Compassionate Communalism: Welfare and Sectarianism in Lebanon

By Kingston, Paul | Arab Studies Journal, Spring 2017 | Go to article overview

Compassionate Communalism: Welfare and Sectarianism in Lebanon


Kingston, Paul, Arab Studies Journal


COMPASSIONATE COMMUNALISM: WELFARE AND SECTARIANISM IN LEBANON Melani Cammett Ithaca, NY: Cornell University Press, 2014 (xv + 315 pages, bibliography, index, illustrations, maps) $82.95 (cloth) $27.95 (paper)

Reviewed by Paul Kingston

This impressive book by Melani Cammett examines patterns of welfare distribution by sectarian political parties in Lebanon, with some brief comparisons with the patterns of sectarian welfare distribution in Iraq (the al-Sadr Movement) and India (the BJP). It is the product of exemplary and extensive research over many years and employs a variety of methods, including GIS mapping to determine the "bricks and mortar" location of sectarian welfare agencies and a large national survey (almost three thousand households) followed up by in-depth qualitative interviewing. Its historicized analysis improves our understanding of variation in patterns of welfare distribution among communally based political parties in the country, be it welfare distributed to those within a particular communal group (ingroups) or outside of it (out-groups), or to those who are core supporters versus those who are non-core supporters of a particular sectarian party.

To structure her analysis, Cammett puts forth and tests two main hypotheses: that the approach to sectarian welfare distribution is conditioned, first, by the degree to which a party's political strategy is state-centric or non-state-centric and, second, by the degree to which sectarian political parties face high levels of intra-sectarian competition. The interaction of these two variables explains variations in welfare distributional practice of particular sectarian political parties over time and between different sectarian political parties at particular moments.

Cammett begins her analysis by asking why sectarian political parties in Lebanon became involved in welfare distribution in the first place. Through an unpacking of various possible explanations, she succeeds in constructing a complex answer to this question, stressing that "the logic of sectarian welfare outreach cannot be reduced to a single factor" (3). With respect to the argument that sectarian parties are interested in welfare service delivery in order to strengthen the bonds of communalism-to become the "guardian of the community" (14)-Cammett argues that this explanation is compromised by the fact of the widespread distribution of welfare goods outside of communal groups. With respect to the suggestion that sectarian welfare provision is motivated by a charitable desire to serve the needy, Cammett argues that her findings indicate that sectarian welfare is not always delivered to the most needy, nor are sectarian welfare agencies necessarily located within the poorest neighborhoods. This observation opens the opportunity for an analysis of the political motivations behind sectarian welfare distribution, given that it is clear, she argues, that sectarian parties are making choices as "to whom to reward, attract, and exclude" (4).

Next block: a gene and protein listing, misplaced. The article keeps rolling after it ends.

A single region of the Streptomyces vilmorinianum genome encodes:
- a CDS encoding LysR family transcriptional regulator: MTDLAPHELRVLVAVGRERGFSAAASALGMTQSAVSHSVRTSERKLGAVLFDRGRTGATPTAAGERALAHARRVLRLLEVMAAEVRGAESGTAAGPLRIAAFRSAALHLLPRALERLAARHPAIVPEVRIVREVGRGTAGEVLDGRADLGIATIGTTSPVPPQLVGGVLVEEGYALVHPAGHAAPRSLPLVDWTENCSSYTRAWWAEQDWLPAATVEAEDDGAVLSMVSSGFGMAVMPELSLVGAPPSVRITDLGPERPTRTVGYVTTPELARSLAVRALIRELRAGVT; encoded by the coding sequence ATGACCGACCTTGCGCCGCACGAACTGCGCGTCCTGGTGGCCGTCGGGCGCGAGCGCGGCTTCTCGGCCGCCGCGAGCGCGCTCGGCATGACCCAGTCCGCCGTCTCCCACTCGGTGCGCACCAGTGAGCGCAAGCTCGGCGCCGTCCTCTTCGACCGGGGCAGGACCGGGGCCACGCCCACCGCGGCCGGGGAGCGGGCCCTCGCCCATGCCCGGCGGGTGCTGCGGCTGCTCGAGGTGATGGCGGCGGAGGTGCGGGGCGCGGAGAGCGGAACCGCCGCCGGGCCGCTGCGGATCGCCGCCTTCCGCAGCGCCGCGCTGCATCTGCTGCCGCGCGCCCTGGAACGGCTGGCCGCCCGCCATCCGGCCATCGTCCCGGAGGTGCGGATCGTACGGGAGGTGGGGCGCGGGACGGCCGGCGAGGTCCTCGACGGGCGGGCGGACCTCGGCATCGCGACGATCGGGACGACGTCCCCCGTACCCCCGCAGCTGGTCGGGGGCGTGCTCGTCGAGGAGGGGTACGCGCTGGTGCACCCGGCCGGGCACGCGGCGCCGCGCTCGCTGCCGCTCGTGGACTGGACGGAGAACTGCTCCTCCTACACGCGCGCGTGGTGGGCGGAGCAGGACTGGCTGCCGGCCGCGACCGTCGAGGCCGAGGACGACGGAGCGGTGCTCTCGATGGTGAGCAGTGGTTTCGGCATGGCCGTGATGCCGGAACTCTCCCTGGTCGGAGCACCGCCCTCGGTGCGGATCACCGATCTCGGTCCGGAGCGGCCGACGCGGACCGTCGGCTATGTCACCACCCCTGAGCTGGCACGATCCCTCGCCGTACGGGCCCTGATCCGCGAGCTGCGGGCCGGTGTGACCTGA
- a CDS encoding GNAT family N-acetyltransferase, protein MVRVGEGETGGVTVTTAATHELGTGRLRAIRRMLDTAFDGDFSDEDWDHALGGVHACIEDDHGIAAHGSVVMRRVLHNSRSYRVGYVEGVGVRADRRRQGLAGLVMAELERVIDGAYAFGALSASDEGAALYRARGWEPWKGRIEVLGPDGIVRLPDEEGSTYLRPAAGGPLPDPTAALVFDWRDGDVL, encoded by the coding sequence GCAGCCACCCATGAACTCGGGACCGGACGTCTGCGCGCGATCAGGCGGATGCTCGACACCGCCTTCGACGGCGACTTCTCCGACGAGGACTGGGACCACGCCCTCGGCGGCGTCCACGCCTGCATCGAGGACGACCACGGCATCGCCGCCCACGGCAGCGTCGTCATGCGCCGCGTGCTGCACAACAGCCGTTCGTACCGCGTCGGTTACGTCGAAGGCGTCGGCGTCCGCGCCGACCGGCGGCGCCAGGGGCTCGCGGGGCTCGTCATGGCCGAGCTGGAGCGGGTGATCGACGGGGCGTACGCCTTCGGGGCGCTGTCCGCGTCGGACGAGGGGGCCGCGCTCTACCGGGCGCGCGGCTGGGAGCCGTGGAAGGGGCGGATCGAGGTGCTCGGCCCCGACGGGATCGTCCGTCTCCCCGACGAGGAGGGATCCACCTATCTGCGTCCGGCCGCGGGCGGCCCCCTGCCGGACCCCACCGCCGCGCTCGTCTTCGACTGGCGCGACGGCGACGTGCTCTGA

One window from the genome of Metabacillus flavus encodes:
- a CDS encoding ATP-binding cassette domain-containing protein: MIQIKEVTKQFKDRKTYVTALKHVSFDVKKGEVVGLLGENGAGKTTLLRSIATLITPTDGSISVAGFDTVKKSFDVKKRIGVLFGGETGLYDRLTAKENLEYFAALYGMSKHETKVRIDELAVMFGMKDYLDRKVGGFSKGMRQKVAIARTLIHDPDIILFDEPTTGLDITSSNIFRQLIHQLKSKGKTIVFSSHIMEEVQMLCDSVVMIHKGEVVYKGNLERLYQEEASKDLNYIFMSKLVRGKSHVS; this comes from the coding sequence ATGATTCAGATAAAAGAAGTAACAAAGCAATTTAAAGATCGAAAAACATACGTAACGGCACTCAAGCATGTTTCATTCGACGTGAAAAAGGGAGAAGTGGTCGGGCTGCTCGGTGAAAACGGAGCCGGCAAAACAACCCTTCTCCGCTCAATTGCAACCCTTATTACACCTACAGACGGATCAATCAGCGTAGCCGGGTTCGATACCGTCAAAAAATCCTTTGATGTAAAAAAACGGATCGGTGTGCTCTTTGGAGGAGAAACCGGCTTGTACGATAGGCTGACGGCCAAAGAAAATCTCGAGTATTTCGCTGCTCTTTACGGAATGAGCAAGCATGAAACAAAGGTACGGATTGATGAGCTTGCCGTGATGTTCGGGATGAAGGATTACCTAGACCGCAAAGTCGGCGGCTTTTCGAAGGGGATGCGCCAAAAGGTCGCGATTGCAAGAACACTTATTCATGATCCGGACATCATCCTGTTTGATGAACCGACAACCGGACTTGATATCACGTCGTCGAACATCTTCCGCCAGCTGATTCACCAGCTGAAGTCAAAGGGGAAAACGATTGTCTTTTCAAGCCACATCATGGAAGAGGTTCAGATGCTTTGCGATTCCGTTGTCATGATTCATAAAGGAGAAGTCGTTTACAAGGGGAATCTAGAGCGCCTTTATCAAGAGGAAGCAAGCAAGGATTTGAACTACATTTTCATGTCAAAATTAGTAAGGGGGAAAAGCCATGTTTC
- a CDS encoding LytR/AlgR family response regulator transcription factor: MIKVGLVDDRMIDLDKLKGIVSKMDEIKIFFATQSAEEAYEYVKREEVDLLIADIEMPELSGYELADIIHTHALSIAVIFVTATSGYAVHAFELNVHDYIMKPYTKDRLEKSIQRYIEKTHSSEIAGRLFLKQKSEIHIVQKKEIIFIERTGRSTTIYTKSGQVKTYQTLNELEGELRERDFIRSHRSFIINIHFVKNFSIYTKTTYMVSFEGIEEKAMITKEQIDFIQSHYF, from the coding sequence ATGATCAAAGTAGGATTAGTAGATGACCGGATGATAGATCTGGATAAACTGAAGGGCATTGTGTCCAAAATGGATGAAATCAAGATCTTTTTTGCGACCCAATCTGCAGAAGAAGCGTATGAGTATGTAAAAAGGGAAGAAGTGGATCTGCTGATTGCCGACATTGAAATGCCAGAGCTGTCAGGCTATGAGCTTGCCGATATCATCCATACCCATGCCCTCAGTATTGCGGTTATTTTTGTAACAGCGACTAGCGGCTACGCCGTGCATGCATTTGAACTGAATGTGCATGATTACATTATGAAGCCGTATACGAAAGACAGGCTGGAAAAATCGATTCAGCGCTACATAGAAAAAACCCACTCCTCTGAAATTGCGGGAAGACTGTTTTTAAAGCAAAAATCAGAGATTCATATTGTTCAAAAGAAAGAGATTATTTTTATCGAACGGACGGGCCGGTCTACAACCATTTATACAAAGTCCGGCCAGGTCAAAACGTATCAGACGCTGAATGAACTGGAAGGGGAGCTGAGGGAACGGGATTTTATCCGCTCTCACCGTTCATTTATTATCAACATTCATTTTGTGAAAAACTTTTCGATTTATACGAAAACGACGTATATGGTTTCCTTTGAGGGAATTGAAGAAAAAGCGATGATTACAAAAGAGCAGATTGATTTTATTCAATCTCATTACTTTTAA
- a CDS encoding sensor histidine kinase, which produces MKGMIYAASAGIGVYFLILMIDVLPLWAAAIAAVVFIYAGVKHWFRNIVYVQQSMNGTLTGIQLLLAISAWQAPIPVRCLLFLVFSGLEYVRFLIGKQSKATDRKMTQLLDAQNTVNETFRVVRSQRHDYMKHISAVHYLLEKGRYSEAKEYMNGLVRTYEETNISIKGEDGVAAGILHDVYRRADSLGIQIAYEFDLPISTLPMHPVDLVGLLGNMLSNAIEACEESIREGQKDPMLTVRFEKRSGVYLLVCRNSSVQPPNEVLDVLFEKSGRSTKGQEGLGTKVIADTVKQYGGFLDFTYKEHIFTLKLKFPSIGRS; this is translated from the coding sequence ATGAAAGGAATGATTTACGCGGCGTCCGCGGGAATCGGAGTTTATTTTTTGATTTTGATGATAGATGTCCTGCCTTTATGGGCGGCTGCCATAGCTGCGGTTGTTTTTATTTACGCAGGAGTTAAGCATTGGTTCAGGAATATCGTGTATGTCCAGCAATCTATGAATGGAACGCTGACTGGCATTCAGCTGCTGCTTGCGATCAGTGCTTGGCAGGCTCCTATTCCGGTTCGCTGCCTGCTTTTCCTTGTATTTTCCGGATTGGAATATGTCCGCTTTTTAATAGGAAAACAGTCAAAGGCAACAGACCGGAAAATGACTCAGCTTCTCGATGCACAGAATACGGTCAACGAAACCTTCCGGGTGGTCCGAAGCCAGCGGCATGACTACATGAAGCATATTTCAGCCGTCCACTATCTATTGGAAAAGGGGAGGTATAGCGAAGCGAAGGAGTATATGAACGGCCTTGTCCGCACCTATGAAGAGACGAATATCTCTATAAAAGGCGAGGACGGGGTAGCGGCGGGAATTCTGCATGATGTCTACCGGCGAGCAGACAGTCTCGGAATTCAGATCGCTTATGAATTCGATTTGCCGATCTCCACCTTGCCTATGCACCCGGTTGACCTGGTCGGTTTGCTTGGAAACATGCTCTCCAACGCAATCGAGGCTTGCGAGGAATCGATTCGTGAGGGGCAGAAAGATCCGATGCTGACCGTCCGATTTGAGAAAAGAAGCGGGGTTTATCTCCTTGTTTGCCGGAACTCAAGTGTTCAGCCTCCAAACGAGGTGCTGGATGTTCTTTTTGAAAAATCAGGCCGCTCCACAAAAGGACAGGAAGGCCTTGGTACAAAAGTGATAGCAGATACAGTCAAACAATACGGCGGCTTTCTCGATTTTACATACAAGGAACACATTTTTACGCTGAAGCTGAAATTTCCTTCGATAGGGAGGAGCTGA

Cammett's strongest explanation for the rise of the nonstate provision of social welfare relates to the inability of the Lebanese state to provide universal access to public goods and social services for its citizens. This weakness stems from the country's system of sectarian power sharing, cemented in place since the French Mandate. This system, Cammett explains, has created "incentives for parties to seek monopolistic control over representation of their respective communities" in part through the establishment of nonstate systems of public goods service provision in health care, education, and social welfare (59). Constrained by the rising infrastructural power of the various sectarian communities, attempts to strengthen the role of the Lebanese state in the field of development and public goods delivery, especially in the 1960s during the Shihab presidency, were of limited success and were subsequently undone by the country's long civil war, which had devastating effects on Lebanon's public health infrastructure. …

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